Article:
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  1. #1
    as you wish, skeletor. ephemeralskin's Avatar
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    stripped cleat bolt.. what to do?

    my time atac cleats were extremely worn. when i went to replace them i realized that the brass bolts had been mashed down so that an allen key would not longer fit. i used a hammer to pound on top of the wrench until it fit in the bolt head again. this worked for *three* out of the four bolts and then (of course!) on the last one i finally stripped it. aaaaaargh. so now my warm and comfy winter shoes are useless and ive had to use my damned summer shoes while there is snow on the ground. needless to say this sucks. what would be the best way to get the last bolt out? a drill? i dont want to mess up my shoe...

    'Fun means something that makes you feel good. Someone who likes movies might watch a movie for fun. Games are also a way to have fun. Most people like to have fun. [citation needed]' -simple.wikipedia.

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  2. #2
    Dr.Deltron
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    Quote Originally Posted by ephemeralskin
    a drill?
    YES! ...carefully.

  3. #3
    Team Beer Cynikal's Avatar
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    I've ground a grove in a cleat bolt with a dremel and used a slotted screwdriver. I would do this before drilling.
    I'm not one for fawning over bicycles, but I do believe that our bikes communicate with us, and what this bike is saying is, "You're an idiot." BikeSnobNYC

  4. #4
    as you wish, skeletor. ephemeralskin's Avatar
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    ok... woah i just remembered a bike shop in town has a dremel! sweet im going there now... in my coldcold summer shoes.

    'Fun means something that makes you feel good. Someone who likes movies might watch a movie for fun. Games are also a way to have fun. Most people like to have fun. [citation needed]' -simple.wikipedia.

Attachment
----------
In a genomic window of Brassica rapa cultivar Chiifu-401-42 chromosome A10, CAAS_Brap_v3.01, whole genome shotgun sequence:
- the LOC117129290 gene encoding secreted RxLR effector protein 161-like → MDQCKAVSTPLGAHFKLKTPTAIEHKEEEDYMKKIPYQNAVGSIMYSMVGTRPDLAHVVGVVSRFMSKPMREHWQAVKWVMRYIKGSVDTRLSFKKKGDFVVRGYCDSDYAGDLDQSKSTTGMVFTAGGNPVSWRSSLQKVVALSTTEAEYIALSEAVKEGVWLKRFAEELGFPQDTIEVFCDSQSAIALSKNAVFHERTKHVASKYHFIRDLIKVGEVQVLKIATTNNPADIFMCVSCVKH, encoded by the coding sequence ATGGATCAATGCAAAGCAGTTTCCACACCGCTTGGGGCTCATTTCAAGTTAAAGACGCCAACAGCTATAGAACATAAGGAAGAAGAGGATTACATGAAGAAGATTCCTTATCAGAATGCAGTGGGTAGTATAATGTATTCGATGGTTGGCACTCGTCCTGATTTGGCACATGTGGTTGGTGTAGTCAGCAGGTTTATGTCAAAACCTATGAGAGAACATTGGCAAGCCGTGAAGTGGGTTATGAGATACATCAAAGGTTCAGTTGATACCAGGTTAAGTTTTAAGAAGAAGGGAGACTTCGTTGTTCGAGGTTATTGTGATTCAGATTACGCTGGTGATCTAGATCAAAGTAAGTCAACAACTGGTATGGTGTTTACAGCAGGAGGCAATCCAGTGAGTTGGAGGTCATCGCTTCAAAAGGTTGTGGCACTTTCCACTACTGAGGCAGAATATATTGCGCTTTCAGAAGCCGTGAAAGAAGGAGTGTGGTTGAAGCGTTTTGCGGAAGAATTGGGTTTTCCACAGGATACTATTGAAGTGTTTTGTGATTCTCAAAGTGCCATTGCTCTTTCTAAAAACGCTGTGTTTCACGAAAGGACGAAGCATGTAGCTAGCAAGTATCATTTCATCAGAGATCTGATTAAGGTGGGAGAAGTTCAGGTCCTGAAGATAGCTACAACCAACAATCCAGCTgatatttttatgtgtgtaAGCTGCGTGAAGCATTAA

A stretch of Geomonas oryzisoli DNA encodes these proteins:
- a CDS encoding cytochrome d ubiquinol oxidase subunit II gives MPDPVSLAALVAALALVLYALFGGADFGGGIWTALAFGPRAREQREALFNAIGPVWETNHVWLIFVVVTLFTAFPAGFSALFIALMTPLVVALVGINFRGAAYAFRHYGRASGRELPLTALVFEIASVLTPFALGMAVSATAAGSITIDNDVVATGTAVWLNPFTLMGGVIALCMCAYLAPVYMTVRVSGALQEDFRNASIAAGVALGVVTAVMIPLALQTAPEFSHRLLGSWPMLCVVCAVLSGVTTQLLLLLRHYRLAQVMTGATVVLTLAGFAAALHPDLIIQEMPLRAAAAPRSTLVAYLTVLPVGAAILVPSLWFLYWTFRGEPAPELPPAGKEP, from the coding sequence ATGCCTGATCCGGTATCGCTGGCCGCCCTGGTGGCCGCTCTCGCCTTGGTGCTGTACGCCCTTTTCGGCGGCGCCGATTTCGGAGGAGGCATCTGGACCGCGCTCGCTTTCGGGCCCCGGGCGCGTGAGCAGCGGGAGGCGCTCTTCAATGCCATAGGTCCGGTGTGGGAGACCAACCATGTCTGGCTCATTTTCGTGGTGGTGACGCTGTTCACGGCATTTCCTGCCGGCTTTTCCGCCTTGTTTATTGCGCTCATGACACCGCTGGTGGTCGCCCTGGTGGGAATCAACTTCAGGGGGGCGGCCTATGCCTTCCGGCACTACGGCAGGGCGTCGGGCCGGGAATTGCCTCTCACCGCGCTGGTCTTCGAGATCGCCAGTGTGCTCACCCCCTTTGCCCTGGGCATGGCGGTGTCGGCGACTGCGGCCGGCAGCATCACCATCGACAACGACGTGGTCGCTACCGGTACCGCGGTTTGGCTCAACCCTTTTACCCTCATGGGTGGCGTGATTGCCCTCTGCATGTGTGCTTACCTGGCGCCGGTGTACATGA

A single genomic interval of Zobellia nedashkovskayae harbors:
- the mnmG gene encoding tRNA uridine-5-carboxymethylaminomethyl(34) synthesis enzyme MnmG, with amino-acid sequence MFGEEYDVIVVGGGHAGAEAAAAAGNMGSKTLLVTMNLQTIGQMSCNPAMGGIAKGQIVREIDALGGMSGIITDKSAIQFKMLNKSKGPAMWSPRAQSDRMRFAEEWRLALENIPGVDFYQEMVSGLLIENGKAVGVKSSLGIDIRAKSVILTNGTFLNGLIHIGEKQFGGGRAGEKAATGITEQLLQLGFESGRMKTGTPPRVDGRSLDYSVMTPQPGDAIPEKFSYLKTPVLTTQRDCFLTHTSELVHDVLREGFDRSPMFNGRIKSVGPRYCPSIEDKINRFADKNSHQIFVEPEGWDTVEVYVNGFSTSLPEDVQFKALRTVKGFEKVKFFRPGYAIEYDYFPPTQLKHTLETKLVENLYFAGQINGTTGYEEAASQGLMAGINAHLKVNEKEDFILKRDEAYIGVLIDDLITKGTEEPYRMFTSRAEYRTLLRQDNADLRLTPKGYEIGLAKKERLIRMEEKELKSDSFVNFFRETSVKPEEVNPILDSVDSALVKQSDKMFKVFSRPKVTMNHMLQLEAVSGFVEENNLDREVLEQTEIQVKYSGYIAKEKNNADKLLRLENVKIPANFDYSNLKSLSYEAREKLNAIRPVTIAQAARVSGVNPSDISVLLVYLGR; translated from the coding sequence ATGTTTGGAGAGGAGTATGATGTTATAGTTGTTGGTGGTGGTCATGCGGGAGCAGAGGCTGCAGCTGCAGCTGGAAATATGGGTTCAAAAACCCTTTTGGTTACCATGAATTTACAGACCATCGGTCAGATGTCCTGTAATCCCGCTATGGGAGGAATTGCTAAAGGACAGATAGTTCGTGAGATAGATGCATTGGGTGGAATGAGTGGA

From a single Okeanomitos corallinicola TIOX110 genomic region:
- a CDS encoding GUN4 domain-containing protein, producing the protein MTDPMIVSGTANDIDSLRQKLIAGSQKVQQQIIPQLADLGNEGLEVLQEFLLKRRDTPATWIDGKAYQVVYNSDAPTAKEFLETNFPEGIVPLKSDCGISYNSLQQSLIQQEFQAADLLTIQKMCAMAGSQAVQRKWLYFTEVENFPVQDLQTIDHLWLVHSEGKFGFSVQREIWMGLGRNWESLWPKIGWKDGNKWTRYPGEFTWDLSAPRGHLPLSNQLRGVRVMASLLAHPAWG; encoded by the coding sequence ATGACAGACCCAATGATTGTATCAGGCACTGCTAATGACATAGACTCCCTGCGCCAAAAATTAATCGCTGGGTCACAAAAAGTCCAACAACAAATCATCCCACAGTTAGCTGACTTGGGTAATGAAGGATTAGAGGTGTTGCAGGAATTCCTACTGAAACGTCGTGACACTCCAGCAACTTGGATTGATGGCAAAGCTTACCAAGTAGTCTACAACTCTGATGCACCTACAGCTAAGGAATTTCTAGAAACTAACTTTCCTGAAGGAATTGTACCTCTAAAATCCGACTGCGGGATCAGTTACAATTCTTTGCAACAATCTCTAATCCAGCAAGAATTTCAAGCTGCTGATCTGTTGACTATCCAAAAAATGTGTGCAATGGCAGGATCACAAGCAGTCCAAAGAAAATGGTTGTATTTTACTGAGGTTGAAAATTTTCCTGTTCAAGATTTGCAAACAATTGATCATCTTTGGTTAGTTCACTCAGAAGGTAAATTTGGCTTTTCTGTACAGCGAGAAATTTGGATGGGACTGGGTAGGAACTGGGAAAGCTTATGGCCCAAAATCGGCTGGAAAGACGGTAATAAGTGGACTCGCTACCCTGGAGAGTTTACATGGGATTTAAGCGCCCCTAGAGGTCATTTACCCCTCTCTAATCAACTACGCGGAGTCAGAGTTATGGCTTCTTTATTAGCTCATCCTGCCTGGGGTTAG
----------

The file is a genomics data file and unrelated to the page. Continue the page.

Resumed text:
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  5. #5
    Senior Member Old Hammer Boy's Avatar
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    Havn't done it myself, but I've heard of epoxying a hex wrench to a rounded-out bolt. Might want to give that a try.

  6. #6
    My bike's better than me! neil0502's Avatar
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    Quote Originally Posted by ephemeralskin
    ok... woah i just remembered a bike shop in town has a dremel! sweet im going there now... in my coldcold summer shoes.
    You don't HAVE a Dremel?

    Dude.....

    Three words for you:

    After
    Christmas
    Sale

    ps: I'd do the cut-a-slot-and-unscrew-it method first, too.

  7. #7
    Senior Member Steev's Avatar
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    Maybe too late, but have you tried grinding the end off the allen key to get a new good square end, then go at the bolt again. It's worth a try before the more extreme measures.

  8. #8
    Senior Member rykoala's Avatar
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    There's also the drill and easy-out method using a left handed easy out bit. They cost just a few dollars. Also I don't know if its possible but maybe you could pound a dollar store or other disposable flat head screwdriver into the bolt and gently turn while pressing down.

  9. #9
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    If you're trying to get the old bolt out (not screw it back in), then you could remove the worn cleat by cutting the cleat off the shoe. That would leave a good part of the bolt exposed for you to grab with pliers, a vise, etc. for removal.

    Bob

  10. #10
    don't try this at home. rm -rf's Avatar
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    Since you don't care about the screw or the cleat, cutting a slot with a dremel would be easiest.
    For situations where you need to be more careful, I found out about these damaged screw removers from this BF thread.

  11. #11
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    All of the cleat bolts I've ever seen are M5 so this method is base on that size. Adjust as required if your bolts are larger or smaller.

    1. Use a 7/32" drill bit which is very slightly larger than the 5mm bolt's shank but smaller than the head.

    2. Center the bit in the remains of the allen key recess and carefully and slowly drill just until the head of the bolt pops off. You do not want to drill out the entire bolt, just decapitate it.

    3. Remove the cleat.

    4. Turn out the bolt stub remaining in the shoe using pliers or a Vise-Grip.

    This technique is a proven method for removing damaged cleat bolts without damaging the cleat or the shoe. Guess how I know.
    Last edited by HillRider; 12-29-06 at 08:07 AM.

  12. #12
    Your mom
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    +1. Make sure you have a high speed drill bit.

  13. #13
    Elitist Troglodyte DMF's Avatar
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    On a lot of shoes the cleat retainer is replaceable. You can get at it by lifting the inner sole. So don't worry too much about messing up the shoe.
    Stupidity got us into this mess - why can't it get us out?

    - Will Rogers

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